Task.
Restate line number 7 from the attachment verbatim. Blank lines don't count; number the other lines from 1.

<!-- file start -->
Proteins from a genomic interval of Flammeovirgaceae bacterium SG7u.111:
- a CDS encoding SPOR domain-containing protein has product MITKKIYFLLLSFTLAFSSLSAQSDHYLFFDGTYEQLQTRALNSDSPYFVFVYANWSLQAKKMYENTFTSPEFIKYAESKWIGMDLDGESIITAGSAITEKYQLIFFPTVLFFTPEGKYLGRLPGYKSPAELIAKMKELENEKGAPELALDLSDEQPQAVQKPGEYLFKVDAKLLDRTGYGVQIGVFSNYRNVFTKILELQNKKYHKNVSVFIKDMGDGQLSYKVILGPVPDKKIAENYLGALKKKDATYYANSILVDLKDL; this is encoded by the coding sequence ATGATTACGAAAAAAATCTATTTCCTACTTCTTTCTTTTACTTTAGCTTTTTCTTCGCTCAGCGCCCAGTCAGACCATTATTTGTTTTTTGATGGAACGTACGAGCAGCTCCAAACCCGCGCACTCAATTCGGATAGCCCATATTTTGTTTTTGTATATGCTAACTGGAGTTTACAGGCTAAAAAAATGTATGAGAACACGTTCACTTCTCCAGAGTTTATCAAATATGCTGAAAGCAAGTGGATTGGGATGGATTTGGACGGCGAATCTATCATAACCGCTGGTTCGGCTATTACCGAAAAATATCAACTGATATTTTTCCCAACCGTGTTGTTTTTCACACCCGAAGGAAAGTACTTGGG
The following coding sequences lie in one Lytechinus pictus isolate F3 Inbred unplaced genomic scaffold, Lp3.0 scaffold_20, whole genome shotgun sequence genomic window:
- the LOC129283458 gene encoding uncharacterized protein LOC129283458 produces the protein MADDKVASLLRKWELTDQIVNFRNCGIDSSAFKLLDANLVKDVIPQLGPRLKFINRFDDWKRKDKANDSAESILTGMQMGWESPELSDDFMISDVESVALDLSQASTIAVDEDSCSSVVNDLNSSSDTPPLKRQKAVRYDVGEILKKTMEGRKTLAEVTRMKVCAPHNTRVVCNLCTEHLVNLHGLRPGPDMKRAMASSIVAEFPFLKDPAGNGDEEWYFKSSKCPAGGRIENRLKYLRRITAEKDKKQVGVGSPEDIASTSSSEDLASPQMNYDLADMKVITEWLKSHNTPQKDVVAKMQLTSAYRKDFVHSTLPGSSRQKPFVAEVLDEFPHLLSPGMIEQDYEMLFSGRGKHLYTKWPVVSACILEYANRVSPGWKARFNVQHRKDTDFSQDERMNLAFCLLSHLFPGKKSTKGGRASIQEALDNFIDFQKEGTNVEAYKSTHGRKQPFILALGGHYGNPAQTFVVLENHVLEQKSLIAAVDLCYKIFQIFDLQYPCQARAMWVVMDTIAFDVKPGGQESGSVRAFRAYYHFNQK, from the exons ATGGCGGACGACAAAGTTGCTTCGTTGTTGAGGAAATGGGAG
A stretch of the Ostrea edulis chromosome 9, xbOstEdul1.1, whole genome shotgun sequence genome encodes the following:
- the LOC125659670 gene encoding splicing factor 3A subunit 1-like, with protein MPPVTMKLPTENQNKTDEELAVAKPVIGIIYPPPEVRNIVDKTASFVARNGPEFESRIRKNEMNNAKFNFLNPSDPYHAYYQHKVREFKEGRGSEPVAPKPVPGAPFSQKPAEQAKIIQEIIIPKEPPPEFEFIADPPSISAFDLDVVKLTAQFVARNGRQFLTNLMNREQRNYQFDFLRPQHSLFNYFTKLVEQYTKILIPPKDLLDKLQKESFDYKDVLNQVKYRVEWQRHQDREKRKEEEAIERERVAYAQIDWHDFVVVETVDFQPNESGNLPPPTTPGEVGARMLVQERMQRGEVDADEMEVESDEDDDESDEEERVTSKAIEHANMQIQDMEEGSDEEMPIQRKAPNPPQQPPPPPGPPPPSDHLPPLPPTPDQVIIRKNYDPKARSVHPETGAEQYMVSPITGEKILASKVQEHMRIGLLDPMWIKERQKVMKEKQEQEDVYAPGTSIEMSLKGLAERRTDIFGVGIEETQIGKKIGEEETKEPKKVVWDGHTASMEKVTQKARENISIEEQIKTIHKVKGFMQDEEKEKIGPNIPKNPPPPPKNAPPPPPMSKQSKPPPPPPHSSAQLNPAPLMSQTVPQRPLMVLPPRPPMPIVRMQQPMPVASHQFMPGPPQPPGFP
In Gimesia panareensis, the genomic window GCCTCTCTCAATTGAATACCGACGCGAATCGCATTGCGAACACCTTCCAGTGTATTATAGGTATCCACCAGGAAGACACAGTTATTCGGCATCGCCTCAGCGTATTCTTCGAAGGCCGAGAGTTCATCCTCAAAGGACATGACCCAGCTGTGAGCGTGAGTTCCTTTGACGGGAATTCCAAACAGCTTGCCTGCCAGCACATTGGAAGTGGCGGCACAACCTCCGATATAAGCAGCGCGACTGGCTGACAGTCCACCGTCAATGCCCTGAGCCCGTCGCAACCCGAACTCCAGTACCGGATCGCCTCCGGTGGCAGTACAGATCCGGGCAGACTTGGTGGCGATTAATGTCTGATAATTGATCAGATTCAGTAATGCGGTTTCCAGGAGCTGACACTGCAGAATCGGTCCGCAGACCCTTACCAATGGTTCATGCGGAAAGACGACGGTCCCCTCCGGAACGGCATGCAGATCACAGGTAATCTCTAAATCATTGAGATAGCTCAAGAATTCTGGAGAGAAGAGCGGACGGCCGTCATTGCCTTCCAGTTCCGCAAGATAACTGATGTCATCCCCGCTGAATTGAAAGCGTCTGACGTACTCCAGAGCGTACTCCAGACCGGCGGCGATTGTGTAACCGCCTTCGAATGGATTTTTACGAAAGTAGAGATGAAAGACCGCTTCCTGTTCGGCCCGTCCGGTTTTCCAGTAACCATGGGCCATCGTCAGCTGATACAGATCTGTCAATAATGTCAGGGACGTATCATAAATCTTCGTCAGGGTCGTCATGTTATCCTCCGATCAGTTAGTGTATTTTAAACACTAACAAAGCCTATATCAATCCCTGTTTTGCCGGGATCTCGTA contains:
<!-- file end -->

In Gimesia panareensis, the genomic window GCCTCTCTCAATTGAATACCGACGCGAATCGCATTGCGAACACCTTCCAGTGTATTATAGGTATCCACCAGGAAGACACAGTTATTCGGCATCGCCTCAGCGTATTCTTCGAAGGCCGAGAGTTCATCCTCAAAGGACATGACCCAGCTGTGAGCGTGAGTTCCTTTGACGGGAATTCCAAACAGCTTGCCTGCCAGCACATTGGAAGTGGCGGCACAACCTCCGATATAAGCAGCGCGACTGGCTGACAGTCCACCGTCAATGCCCTGAGCCCGTCGCAACCCGAACTCCAGTACCGGATCGCCTCCGGTGGCAGTACAGATCCGGGCAGACTTGGTGGCGATTAATGTCTGATAATTGATCAGATTCAGTAATGCGGTTTCCAGGAGCTGACACTGCAGAATCGGTCCGCAGACCCTTACCAATGGTTCATGCGGAAAGACGACGGTCCCCTCCGGAACGGCATGCAGATCACAGGTAATCTCTAAATCATTGAGATAGCTCAAGAATTCTGGAGAGAAGAGCGGACGGCCGTCATTGCCTTCCAGTTCCGCAAGATAACTGATGTCATCCCCGCTGAATTGAAAGCGTCTGACGTACTCCAGAGCGTACTCCAGACCGGCGGCGATTGTGTAACCGCCTTCGAATGGATTTTTACGAAAGTAGAGATGAAAGACCGCTTCCTGTTCGGCCCGTCCGGTTTTCCAGTAACCATGGGCCATCGTCAGCTGATACAGATCTGTCAATAATGTCAGGGACGTATCATAAATCTTCGTCAGGGTCGTCATGTTATCCTCCGATCAGTTAGTGTATTTTAAACACTAACAAAGCCTATATCAATCCCTGTTTTGCCGGGATCTCGTA contains: